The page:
Native American Tribes
Native American Policy can be defined as the regulations and procedures established and adapted in the United States to outline the relationship between Native American tribes and the federal government. When the United States initially became an independent nation, it implemented the European policies towards these local peoples, but over the course of two centuries the U.S. tailored its very own widely varying regulations regarding the changing perspectives and necessities of Native American oversight.
In 1824, in order to apply the U.S. government’s Native American policies, Congress created a new bureau within the War Department called the Bureau of Indian Affairs, which worked directly with the U.S. Army to enforce their policies. At times the federal government recognized the Indians as self-governing, distinct political communities with numerous cultural identities; however, at other times the government attempted to force the Native American tribes to abandon their cultural identity, surrender their land and assimilate into the American traditions.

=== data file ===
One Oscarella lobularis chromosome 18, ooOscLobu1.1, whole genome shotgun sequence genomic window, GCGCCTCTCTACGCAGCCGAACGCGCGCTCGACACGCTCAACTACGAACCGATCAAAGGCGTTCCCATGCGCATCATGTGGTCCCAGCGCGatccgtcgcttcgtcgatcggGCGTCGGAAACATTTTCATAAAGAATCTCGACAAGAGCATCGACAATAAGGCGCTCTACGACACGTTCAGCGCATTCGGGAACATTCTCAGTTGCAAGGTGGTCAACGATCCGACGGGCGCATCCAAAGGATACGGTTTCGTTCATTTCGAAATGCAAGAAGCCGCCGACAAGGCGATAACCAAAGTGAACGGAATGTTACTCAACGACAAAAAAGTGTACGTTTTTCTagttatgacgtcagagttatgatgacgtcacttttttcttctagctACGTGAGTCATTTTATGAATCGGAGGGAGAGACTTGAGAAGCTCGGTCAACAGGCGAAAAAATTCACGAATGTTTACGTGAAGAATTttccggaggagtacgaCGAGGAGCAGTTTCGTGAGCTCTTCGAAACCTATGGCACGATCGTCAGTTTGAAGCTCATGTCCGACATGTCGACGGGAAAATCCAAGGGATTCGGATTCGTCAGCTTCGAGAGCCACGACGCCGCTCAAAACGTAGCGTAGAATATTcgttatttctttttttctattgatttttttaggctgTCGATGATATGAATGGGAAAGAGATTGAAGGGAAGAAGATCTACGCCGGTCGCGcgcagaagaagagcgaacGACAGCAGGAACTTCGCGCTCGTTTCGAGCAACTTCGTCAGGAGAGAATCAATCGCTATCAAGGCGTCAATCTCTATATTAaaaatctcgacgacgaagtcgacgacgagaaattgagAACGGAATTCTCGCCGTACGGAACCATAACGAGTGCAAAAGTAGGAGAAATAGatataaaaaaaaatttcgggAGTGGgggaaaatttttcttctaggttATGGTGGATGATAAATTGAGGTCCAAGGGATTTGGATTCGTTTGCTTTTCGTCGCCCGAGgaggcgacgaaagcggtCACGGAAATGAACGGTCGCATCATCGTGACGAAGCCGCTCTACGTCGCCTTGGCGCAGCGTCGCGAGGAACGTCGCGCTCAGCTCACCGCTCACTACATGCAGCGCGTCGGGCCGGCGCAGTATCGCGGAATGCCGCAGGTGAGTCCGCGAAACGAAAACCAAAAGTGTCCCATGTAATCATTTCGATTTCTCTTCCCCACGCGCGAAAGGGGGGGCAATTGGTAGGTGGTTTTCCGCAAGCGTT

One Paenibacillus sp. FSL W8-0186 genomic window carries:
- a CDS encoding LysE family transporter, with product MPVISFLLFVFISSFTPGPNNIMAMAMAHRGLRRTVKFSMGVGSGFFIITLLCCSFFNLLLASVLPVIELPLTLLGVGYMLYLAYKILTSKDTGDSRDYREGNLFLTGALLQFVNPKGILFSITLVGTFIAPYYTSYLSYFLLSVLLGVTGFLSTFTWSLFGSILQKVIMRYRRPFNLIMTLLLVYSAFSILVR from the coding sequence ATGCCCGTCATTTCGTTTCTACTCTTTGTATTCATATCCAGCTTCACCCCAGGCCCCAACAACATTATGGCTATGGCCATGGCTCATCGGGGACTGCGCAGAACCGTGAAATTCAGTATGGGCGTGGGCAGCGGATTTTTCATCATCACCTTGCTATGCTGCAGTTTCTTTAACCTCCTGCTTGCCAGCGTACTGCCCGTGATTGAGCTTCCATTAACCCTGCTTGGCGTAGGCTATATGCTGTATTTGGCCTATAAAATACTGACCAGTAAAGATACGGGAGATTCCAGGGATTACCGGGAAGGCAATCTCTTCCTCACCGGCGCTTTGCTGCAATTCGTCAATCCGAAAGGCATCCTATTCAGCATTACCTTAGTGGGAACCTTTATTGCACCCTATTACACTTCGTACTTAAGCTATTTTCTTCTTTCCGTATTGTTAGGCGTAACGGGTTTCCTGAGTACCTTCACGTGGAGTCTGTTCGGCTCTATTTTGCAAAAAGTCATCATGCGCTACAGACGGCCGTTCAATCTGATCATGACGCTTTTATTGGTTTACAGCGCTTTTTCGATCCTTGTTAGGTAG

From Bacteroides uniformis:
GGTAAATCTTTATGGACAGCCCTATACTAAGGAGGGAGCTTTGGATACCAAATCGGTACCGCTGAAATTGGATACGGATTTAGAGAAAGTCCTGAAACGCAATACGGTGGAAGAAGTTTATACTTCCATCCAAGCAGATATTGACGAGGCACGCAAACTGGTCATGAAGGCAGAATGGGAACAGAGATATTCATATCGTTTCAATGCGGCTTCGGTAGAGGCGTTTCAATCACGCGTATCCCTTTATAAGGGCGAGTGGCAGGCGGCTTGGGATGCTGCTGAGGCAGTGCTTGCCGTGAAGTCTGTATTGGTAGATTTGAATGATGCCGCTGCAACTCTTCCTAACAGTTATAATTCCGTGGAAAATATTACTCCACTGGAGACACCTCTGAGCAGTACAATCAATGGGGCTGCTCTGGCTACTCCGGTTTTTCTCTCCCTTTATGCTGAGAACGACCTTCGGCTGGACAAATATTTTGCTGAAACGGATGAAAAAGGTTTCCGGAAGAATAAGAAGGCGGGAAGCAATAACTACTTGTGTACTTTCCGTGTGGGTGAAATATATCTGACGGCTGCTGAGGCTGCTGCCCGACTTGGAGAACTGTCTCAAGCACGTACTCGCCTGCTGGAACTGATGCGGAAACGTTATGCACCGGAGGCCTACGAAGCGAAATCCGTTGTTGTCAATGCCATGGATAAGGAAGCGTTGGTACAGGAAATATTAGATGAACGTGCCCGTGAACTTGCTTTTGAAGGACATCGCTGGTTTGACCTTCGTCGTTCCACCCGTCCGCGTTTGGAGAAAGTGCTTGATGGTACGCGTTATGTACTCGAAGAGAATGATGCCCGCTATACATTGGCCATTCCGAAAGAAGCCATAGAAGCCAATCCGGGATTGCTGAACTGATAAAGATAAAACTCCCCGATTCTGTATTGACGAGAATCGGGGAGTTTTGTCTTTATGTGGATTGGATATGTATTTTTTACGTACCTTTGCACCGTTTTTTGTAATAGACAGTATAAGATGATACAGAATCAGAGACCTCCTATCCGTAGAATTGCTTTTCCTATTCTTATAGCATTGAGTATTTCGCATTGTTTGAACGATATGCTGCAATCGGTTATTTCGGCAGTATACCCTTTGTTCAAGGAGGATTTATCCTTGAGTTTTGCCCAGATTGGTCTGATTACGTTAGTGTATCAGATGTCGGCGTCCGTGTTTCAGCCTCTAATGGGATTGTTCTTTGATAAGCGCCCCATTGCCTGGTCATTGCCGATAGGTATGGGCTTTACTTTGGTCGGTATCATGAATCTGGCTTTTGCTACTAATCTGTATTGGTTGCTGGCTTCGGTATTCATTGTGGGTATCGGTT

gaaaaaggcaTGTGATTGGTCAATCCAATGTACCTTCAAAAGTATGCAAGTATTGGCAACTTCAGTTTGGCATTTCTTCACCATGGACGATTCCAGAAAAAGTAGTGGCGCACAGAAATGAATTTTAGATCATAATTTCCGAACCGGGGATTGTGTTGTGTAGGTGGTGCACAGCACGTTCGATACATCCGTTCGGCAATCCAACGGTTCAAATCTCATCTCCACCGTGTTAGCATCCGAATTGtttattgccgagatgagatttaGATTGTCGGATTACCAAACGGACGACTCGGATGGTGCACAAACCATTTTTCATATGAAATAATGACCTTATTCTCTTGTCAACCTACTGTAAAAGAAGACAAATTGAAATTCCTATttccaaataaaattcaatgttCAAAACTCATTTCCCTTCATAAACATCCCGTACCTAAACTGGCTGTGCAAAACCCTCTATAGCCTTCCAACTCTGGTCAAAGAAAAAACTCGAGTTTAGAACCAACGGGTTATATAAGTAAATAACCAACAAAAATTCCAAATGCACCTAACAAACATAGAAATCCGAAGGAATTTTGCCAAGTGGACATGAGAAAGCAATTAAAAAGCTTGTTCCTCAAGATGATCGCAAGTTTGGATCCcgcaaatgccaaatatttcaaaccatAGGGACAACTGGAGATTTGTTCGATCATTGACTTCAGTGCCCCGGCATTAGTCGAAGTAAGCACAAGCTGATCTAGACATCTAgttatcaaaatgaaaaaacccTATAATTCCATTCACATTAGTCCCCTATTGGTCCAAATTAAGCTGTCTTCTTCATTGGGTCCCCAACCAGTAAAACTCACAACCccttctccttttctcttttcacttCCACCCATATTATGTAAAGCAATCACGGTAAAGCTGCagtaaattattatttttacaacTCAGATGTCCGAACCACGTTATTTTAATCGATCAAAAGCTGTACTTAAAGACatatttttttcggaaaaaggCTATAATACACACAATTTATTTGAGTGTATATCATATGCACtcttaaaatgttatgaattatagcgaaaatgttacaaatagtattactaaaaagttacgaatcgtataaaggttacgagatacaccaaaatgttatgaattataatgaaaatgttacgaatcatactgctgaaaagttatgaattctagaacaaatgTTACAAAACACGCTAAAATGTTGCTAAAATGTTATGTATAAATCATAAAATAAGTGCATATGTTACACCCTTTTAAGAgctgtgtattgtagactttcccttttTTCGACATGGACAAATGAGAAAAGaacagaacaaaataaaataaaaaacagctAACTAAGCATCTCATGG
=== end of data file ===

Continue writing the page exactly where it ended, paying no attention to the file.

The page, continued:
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With the steady flow of settlers in to Indian “” land, Eastern newspapers printed sensationalized stories of savage native tribes committing massive massacres of hundreds of white travelers. Although some settlers lost their lives to American Indian attacks, this was certainly not the norm; in fact, Native American tribes frequently helped settlers cross over the Plains. Not only did the American Indians offer wild game and other supplies to travelers, but they served as guides and messengers between wagon trains as well. Despite the good natures of the American Indians, settlers still anticipated the possibility of an attack.